If you were given a serial problem, conceptually, how would you go about splitting it up into many different parts that could run concurrently on the latest parallel computers?
The good news is that you don't need to reinvent the wheel. Instead, there are many different approaches (called parallel patterns) that have been developed by the community and can be used in a variety of situations. These patterns apply equally well regardless of whether your problem is computational or data-driven.
Understanding and being able to apply these patterns also helps in getting to grips with existing parallel codes and optimising poorly performing computation and data codes. Whilst the lectures take a top down approach, focusing on the patterns themselves, the practical exercises give the opportunity to explore the concepts by implementing pattern-based solutions to problems using common HPC technologies.
The parallel patterns (known as a pattern language) that we cover are split into two categories.
The closest to the problem area (and most abstract) are parallel algorithm strategy patterns and include:
- Task Parallelism
- Recursive Splitting
- Geometric Decomposition
- Discrete Event
The other category of patterns is closer to the implementation and drives how the programmer should structure their code and data. These are implementation strategy patterns, and include:
- Loop Parallelism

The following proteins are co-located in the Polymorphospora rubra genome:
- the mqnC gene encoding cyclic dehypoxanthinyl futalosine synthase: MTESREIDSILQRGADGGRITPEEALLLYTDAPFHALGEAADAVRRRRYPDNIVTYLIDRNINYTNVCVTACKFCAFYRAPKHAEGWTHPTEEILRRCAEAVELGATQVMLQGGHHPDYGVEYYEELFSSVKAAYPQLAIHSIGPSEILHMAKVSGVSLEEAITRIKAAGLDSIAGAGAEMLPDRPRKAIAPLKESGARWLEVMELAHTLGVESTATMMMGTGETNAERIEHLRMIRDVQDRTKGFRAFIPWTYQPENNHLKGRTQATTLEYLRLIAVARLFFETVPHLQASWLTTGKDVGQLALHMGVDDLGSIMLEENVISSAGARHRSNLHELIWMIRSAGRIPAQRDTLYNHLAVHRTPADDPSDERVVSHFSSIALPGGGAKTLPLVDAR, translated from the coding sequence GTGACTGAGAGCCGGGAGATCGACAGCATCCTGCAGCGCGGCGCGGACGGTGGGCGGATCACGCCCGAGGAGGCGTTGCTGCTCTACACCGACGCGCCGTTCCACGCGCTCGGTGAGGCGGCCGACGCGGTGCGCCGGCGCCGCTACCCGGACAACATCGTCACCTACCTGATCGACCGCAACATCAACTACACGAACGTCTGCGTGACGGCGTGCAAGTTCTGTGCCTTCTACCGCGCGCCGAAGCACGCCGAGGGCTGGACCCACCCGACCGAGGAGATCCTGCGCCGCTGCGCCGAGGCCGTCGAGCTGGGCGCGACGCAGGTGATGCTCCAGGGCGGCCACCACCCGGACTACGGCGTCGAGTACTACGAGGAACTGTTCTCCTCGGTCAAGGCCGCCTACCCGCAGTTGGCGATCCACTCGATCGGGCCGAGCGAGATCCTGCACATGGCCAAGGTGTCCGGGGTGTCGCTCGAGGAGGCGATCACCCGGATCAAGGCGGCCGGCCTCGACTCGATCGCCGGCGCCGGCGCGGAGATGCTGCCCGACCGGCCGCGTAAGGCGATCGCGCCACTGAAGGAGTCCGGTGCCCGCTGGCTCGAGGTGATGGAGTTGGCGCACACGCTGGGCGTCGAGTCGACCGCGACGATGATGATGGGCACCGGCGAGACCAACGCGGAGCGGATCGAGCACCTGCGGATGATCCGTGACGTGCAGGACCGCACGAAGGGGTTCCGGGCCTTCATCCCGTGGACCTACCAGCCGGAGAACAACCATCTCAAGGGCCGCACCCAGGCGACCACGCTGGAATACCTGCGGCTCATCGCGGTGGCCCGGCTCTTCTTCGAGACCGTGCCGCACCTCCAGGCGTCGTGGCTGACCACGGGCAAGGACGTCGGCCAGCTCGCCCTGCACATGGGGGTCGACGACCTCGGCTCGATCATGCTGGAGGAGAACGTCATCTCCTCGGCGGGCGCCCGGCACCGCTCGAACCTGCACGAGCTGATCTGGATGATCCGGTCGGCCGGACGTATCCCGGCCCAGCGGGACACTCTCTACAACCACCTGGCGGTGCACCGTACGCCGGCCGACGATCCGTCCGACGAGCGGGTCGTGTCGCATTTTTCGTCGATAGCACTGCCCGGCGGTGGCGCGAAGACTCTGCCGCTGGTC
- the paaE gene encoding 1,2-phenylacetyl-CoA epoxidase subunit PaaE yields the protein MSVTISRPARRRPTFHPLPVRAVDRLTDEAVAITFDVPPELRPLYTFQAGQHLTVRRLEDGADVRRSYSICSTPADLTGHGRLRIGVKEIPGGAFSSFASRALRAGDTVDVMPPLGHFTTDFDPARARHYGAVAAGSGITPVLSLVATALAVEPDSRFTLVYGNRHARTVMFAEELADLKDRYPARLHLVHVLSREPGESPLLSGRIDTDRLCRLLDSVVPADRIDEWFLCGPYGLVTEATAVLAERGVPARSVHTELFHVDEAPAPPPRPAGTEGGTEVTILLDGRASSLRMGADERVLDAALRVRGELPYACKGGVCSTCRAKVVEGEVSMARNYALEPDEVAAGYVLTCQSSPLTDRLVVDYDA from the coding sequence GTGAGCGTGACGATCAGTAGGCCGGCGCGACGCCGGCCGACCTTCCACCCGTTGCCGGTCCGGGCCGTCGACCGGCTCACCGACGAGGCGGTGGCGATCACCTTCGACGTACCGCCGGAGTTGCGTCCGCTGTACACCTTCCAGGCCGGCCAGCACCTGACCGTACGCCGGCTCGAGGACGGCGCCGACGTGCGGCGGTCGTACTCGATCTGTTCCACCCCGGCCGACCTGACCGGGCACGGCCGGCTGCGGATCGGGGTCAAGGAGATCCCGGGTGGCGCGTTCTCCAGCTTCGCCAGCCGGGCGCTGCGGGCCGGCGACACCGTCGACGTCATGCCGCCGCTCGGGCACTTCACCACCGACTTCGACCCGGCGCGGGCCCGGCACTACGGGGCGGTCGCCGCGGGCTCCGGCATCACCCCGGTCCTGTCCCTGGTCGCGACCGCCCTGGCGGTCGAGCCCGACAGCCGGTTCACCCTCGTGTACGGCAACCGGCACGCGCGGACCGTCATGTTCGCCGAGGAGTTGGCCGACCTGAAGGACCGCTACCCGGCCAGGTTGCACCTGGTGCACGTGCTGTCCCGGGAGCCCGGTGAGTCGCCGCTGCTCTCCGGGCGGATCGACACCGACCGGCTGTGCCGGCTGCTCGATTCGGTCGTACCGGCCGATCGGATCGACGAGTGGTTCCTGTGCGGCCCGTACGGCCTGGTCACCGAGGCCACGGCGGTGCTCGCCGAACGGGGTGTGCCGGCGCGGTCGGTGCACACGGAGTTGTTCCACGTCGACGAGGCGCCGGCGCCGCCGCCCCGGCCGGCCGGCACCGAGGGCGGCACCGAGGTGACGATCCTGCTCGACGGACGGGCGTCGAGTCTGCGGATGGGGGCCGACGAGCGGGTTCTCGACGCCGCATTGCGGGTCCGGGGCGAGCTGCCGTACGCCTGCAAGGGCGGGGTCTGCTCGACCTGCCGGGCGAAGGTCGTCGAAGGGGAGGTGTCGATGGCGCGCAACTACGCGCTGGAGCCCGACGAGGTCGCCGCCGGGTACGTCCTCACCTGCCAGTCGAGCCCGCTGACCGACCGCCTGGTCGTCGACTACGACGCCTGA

- Shared Data and Queues
- Active Messaging
Patterns are described on an abstract level and we will also discuss enhancements that can be made to improve performance/scalability but at the cost of code complexity. Practical implementations of these patterns are explored in depth in the hands-on exercises.
Programming exercises use C and Fortran, with MPI and OpenMP.
Nick is involved with the MSc in High Performance Computing, is the course organiser for the Parallel Design Patterns module and also supervises student dissertation projects.
- Ability to program in C, C++ or Fortran.
- Familiarity with using MPI
- Some familiarity with OpenMP is beneficial but not essential
All course delegates will need to bring a wireless enabled laptop computer with them on the course. If you have an EduRoam account please ensure this is set up beforehand.
Practical exercises will be done using a guest account on ARCHER. You will need to set up your laptop before the course with the required software. Setup information is available at http://www.archer.ac.uk/training/courses/software.php for Windows, Mac and Linux.
On completion of this course students should be able to:
- Recognise different strategies for structuring the parallelism of a specific problem in hand
- Understand the trade-offs between different approaches to, and specialisations of, parallelisation
- Identify the most appropriate ways to structure code and data with respect to the parallel strategy adopted